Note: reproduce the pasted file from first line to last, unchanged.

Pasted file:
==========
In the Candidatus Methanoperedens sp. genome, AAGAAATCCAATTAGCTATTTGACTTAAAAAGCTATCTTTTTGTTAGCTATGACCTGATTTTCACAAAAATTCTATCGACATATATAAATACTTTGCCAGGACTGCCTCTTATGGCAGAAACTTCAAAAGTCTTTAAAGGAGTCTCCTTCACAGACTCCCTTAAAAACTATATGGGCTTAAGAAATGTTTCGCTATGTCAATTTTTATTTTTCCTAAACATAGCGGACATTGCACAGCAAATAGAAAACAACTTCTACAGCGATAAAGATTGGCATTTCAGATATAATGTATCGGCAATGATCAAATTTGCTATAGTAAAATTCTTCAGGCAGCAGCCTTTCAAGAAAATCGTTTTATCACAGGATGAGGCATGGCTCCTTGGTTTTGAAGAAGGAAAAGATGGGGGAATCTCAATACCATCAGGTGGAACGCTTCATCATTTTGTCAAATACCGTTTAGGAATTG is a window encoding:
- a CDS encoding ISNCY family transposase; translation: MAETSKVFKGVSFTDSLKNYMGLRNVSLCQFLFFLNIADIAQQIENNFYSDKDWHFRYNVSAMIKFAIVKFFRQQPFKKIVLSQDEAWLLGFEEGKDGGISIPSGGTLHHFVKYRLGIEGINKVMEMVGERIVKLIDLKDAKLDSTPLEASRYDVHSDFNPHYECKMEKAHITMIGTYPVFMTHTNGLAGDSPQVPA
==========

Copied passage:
In the Candidatus Methanoperedens sp. genome, AAGAAATCCAATTAGCTATTTGACTTAAAAAGCTATCTTTTTGTTAGCTATGACCTGATTTTCACAAAAATTCTATCGACATATATAAATACTTTGCCAGGACTGCCTCTTATGGCAGAAACTTCAAAAGTCTTTAAAGGAGTCTCCTTCACAGACTCCCTTAAAAACTATATGGGCTTAAGAAATGTTTCGCTATGTCAATTTTTATTTTTCCTAAACATAGCGGACATTGCACAGCAAATAGAAAACAACTTCTACAGCGATAAAGATTGGCATTTCAGATATAATGTATCGGCAATGATCAAATTTGCTATAGTAAAATTCTTCAGGCAGCAGCCTTTCAAGAAAATCGTTTTATCACAGGATGAGGCATGGCTCCTTGGTTTTGAAGAAGGAAAAGATGGGGGAATCTCAATACCATCAGGTGGAACGCTTCATCATTTTGTCAAATACCGTTTAGGAATTG is a window encoding:
- a CDS encoding ISNCY family transposase; translation: MAETSKVFKGVSFTDSLKNYMGLRNVSLCQFLFFLNIADIAQQIENNFYSDKDWHFRYNVSAMIKFAIVKFFRQQPFKKIVLSQDEAWLLGFEEGKDGGISIPSGGTLHHFVKYRLGIEGINKVMEMVGERIVKLIDLKDAKLDSTPLEASRYDVHSDFNPHYECKMEKAHITMIGTYPVFMTHTNGLAGDSPQVPA